Do you Know Feature Wise Difference between Hive vs HBase

CREATE TABLE bucketed_user(
       firstname VARCHAR(64),
        lastname  VARCHAR(64),
        address   STRING,
        city  VARCHAR(64),
       state  VARCHAR(64),
        post      STRING,
        phone1    VARCHAR(64),
        phone2    STRING,
        email     STRING,
        web       STRING
        )
       COMMENT 'A bucketed sorted user table'
        PARTITIONED BY (country VARCHAR(64))
       CLUSTERED BY (state) SORTED BY (city) INTO 32 BUCKETS
        STORED AS SEQUENCEFILE;

As shown in above code for state and city columns Bucketed columns are included in the table definition, Unlike partitioned columns. Especially, which are not included in table columns definition.

b. Inserting data Into Bucketed Tables

However, we can not directly load bucketed tables with LOAD DATA (LOCAL) INPATH command, similar to partitioned tables. Instead to populate the bucketed tables we need to use INSERT OVERWRITE TABLE … SELECT …FROM clause from another table. Hence, we will create one temporary table in hive with all the columns in input file from that table we will copy into our target bucketed table for this.

Moreover, let’s suppose we have created the temp_user temporary table. Further, for populating the bucketed table with the temp_user table below is the HiveQL.
Let’s describe What is HiveQL SELECT Statement 
In addition, we need to set the property hive.enforce.bucketing = true, so that Hive knows to create the number of buckets declared in the table definition to populate the bucketed table.

set hive.enforce.bucketing = true;

INSERT OVERWRITE TABLE bucketed_user PARTITION (country)
       SELECT firstname,
        lastname,
        address ,
        city,
       state,
        post,
        phone1,
        phone2,
        email,
        web,
        country   
        FROM temp_user;

set hive.enforce.bucketing = true;

INSERT OVERWRITE TABLE bucketed_user PARTITION (country)
       SELECT firstname,
        lastname,
        address,
        city,
       state,
        post,
        phone1,
        phone2,
        email,
        web,
        country   
        FROM temp_user;

Some points are important to Note:
i. However, in partitioning the property hive.enforce.bucketing = true is similar to hive.exec.dynamic.partition=true property. So, we can enable dynamic bucketing while loading data into hive table By setting this property.
ii. Moreover, it will automatically set the number of reduce tasks to be equal to the number of buckets mentioned in the table definition (for example 32 in our case). Further, it automatically selects the clustered by column from table definition.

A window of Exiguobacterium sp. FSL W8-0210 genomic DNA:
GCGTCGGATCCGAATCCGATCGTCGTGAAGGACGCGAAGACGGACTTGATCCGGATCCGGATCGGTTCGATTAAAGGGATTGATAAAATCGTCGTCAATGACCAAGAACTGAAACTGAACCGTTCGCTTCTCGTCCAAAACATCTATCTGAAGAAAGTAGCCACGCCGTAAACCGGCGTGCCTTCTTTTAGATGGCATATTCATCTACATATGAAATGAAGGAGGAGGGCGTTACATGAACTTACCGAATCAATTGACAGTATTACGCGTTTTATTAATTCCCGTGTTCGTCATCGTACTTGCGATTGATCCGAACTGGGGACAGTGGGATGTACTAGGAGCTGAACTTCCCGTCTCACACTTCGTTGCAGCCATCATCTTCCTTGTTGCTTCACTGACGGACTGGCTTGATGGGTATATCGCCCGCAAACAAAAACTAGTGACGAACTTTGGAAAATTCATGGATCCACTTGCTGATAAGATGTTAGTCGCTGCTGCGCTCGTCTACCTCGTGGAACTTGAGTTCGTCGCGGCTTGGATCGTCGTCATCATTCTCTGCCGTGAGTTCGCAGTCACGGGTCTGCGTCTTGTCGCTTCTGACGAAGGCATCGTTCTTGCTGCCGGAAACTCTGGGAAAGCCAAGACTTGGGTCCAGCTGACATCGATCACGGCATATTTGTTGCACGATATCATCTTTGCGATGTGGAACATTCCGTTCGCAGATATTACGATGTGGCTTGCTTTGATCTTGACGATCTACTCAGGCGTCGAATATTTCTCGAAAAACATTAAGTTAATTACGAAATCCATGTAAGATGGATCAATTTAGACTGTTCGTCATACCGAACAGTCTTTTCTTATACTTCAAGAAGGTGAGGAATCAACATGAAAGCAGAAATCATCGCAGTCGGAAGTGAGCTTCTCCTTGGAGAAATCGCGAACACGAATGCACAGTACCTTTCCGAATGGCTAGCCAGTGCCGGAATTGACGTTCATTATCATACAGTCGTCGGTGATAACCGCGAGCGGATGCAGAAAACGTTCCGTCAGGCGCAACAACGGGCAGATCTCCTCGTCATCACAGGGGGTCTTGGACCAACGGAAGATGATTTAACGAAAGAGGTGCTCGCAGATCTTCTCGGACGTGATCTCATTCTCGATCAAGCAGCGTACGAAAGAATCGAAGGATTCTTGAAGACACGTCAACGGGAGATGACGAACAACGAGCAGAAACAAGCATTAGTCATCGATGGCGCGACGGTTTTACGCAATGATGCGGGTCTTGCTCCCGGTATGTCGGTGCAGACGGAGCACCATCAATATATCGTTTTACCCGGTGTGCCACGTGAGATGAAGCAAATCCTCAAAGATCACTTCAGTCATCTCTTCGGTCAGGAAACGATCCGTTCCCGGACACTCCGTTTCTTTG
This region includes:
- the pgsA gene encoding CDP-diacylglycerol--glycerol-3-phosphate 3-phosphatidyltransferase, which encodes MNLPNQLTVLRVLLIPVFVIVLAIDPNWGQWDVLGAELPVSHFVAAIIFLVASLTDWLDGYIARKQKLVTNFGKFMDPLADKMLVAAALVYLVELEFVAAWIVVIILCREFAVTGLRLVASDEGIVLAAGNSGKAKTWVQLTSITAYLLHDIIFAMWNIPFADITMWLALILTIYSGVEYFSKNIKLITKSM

iii. Also, we have to manually convey the same information to Hive that, number of reduce tasks to be run (for example in our case, by using set mapred.reduce.tasks=32) and CLUSTER BY (state) and SORT BY (city) clause in the above INSERT …Statement at the end since we do not set this property in Hive Session.
Let’s read about Apache Hive View and Hive Index

c. Solution For Example Use Case

Along with script required for temporary hive table creation, Below is the combined HiveQL. However,  let’s save this HiveQL into bucketed_user_creation.hql. Also, save the input file provided for example use case section into the user_table.txt file in home directory.

set hive.exec.dynamic.partition=true;
set hive.exec.dynamic.partition.mode=nonstrict;
set hive.exec.max.dynamic.partitions.pernode=1000;
set hive.enforce.bucketing = true;

DROP TABLE IF EXISTS bucketed_user;

CREATE TEMPORARY TABLE temp_user(
      firstname VARCHAR(64),
       lastname  VARCHAR(64),
       address   STRING,
       country   VARCHAR(64),
       city      VARCHAR(64),
       state     VARCHAR(64),
       post      STRING,
       phone1    VARCHAR(64),
       phone2    STRING,
       email     STRING,
       web       STRING
       )
       ROW FORMAT DELIMITED
       FIELDS TERMINATED BY ','
       LINES TERMINATED BY '\n'
      STORED AS TEXTFILE;

LOAD DATA LOCAL INPATH '/home/user/user_table.txt' INTO TABLE temp_user;

CREATE TABLE bucketed_user(
       firstname VARCHAR(64),
       lastname  VARCHAR(64),
       address   STRING,
       city     VARCHAR(64),
      state   VARCHAR(64),
       post      STRING,
       phone1    VARCHAR(64),
       phone2    STRING,
       email     STRING,
       web       STRING
       )
      COMMENT 'A bucketed sorted user table'
       PARTITIONED BY (country VARCHAR(64))
      CLUSTERED BY (state) SORTED BY (city) INTO 32 BUCKETS
       STORED AS SEQUENCEFILE;

 

Let’s see in Depth Tutorial for Hive Data Types with Example

set hive.enforce.bucketing = true;
INSERT OVERWRITE TABLE bucketed_user PARTITION (country)
      SELECT firstname ,
               lastname ,
               address,
              city,
              state,